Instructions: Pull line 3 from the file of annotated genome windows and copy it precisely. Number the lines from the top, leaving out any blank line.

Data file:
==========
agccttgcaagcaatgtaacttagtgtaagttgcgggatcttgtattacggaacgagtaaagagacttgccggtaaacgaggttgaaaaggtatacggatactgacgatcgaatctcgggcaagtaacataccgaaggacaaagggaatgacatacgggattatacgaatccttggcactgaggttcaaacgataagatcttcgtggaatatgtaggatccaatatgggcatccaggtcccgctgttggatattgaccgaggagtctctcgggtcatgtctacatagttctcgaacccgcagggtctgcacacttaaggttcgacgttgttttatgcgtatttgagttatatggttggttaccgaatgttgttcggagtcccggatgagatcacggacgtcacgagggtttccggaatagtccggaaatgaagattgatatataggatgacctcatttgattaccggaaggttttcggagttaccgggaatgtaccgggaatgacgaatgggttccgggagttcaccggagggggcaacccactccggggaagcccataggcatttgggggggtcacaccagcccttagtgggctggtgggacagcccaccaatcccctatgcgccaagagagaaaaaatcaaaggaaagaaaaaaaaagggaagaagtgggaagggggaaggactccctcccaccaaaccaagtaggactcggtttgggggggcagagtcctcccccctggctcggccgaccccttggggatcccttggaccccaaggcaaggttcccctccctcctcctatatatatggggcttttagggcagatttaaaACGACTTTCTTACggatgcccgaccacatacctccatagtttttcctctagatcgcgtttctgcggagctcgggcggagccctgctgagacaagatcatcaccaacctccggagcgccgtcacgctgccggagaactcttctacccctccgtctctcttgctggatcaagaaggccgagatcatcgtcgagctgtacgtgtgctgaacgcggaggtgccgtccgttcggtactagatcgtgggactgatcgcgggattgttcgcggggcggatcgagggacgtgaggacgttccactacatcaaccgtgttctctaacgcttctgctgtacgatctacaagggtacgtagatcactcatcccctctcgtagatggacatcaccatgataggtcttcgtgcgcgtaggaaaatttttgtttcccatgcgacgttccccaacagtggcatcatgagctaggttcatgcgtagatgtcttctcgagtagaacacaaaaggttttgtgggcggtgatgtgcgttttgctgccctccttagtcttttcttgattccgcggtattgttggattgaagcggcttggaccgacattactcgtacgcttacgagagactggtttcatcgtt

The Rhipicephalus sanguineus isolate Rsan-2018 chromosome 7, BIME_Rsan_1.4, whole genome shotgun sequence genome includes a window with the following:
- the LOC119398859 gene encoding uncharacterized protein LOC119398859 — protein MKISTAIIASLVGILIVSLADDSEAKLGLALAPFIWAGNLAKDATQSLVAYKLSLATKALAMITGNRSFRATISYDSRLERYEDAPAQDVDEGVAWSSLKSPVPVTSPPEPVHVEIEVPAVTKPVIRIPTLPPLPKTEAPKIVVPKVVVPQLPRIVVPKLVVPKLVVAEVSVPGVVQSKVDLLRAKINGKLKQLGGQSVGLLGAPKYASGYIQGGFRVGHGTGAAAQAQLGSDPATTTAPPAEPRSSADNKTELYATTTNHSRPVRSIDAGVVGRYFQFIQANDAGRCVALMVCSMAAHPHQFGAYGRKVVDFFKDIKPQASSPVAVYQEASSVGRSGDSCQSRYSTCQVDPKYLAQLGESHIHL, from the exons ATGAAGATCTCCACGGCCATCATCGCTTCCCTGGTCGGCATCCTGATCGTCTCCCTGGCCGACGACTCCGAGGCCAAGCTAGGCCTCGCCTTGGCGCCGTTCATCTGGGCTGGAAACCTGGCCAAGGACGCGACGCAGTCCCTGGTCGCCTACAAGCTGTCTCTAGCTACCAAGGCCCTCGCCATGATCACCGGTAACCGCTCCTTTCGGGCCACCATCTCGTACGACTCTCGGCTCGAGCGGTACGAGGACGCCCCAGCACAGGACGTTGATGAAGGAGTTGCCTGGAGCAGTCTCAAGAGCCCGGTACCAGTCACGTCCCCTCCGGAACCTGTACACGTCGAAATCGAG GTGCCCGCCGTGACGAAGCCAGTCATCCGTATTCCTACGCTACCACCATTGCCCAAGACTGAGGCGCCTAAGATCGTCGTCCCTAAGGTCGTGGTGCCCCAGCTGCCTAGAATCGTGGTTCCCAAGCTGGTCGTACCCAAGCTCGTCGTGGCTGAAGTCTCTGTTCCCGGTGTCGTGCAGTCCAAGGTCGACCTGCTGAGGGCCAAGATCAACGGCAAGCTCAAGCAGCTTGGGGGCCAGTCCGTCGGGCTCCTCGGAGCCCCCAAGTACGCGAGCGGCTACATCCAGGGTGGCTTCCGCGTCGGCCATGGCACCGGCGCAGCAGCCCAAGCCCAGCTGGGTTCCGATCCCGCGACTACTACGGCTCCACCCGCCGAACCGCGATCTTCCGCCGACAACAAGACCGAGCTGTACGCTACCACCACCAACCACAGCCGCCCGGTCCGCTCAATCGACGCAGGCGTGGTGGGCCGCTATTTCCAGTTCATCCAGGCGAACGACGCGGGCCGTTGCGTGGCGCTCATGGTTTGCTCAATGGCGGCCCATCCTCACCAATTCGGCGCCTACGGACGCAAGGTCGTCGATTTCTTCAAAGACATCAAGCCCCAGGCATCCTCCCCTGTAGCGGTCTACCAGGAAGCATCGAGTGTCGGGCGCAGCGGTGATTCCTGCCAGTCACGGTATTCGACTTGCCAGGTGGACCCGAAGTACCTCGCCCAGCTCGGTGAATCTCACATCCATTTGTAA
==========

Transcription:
- the LOC119398859 gene encoding uncharacterized protein LOC119398859 — protein MKISTAIIASLVGILIVSLADDSEAKLGLALAPFIWAGNLAKDATQSLVAYKLSLATKALAMITGNRSFRATISYDSRLERYEDAPAQDVDEGVAWSSLKSPVPVTSPPEPVHVEIEVPAVTKPVIRIPTLPPLPKTEAPKIVVPKVVVPQLPRIVVPKLVVPKLVVAEVSVPGVVQSKVDLLRAKINGKLKQLGGQSVGLLGAPKYASGYIQGGFRVGHGTGAAAQAQLGSDPATTTAPPAEPRSSADNKTELYATTTNHSRPVRSIDAGVVGRYFQFIQANDAGRCVALMVCSMAAHPHQFGAYGRKVVDFFKDIKPQASSPVAVYQEASSVGRSGDSCQSRYSTCQVDPKYLAQLGESHIHL, from the exons ATGAAGATCTCCACGGCCATCATCGCTTCCCTGGTCGGCATCCTGATCGTCTCCCTGGCCGACGACTCCGAGGCCAAGCTAGGCCTCGCCTTGGCGCCGTTCATCTGGGCTGGAAACCTGGCCAAGGACGCGACGCAGTCCCTGGTCGCCTACAAGCTGTCTCTAGCTACCAAGGCCCTCGCCATGATCACCGGTAACCGCTCCTTTCGGGCCACCATCTCGTACGACTCTCGGCTCGAGCGGTACGAGGACGCCCCAGCACAGGACGTTGATGAAGGAGTTGCCTGGAGCAGTCTCAAGAGCCCGGTACCAGTCACGTCCCCTCCGGAACCTGTACACGTCGAAATCGAG GTGCCCGCCGTGACGAAGCCAGTCATCCGTATTCCTACGCTACCACCATTGCCCAAGACTGAGGCGCCTAAGATCGTCGTCCCTAAGGTCGTGGTGCCCCAGCTGCCTAGAATCGTGGTTCCCAAGCTGGTCGTACCCAAGCTCGTCGTGGCTGAAGTCTCTGTTCCCGGTGTCGTGCAGTCCAAGGTCGACCTGCTGAGGGCCAAGATCAACGGCAAGCTCAAGCAGCTTGGGGGCCAGTCCGTCGGGCTCCTCGGAGCCCCCAAGTACGCGAGCGGCTACATCCAGGGTGGCTTCCGCGTCGGCCATGGCACCGGCGCAGCAGCCCAAGCCCAGCTGGGTTCCGATCCCGCGACTACTACGGCTCCACCCGCCGAACCGCGATCTTCCGCCGACAACAAGACCGAGCTGTACGCTACCACCACCAACCACAGCCGCCCGGTCCGCTCAATCGACGCAGGCGTGGTGGGCCGCTATTTCCAGTTCATCCAGGCGAACGACGCGGGCCGTTGCGTGGCGCTCATGGTTTGCTCAATGGCGGCCCATCCTCACCAATTCGGCGCCTACGGACGCAAGGTCGTCGATTTCTTCAAAGACATCAAGCCCCAGGCATCCTCCCCTGTAGCGGTCTACCAGGAAGCATCGAGTGTCGGGCGCAGCGGTGATTCCTGCCAGTCACGGTATTCGACTTGCCAGGTGGACCCGAAGTACCTCGCCCAGCTCGGTGAATCTCACATCCATTTGTAA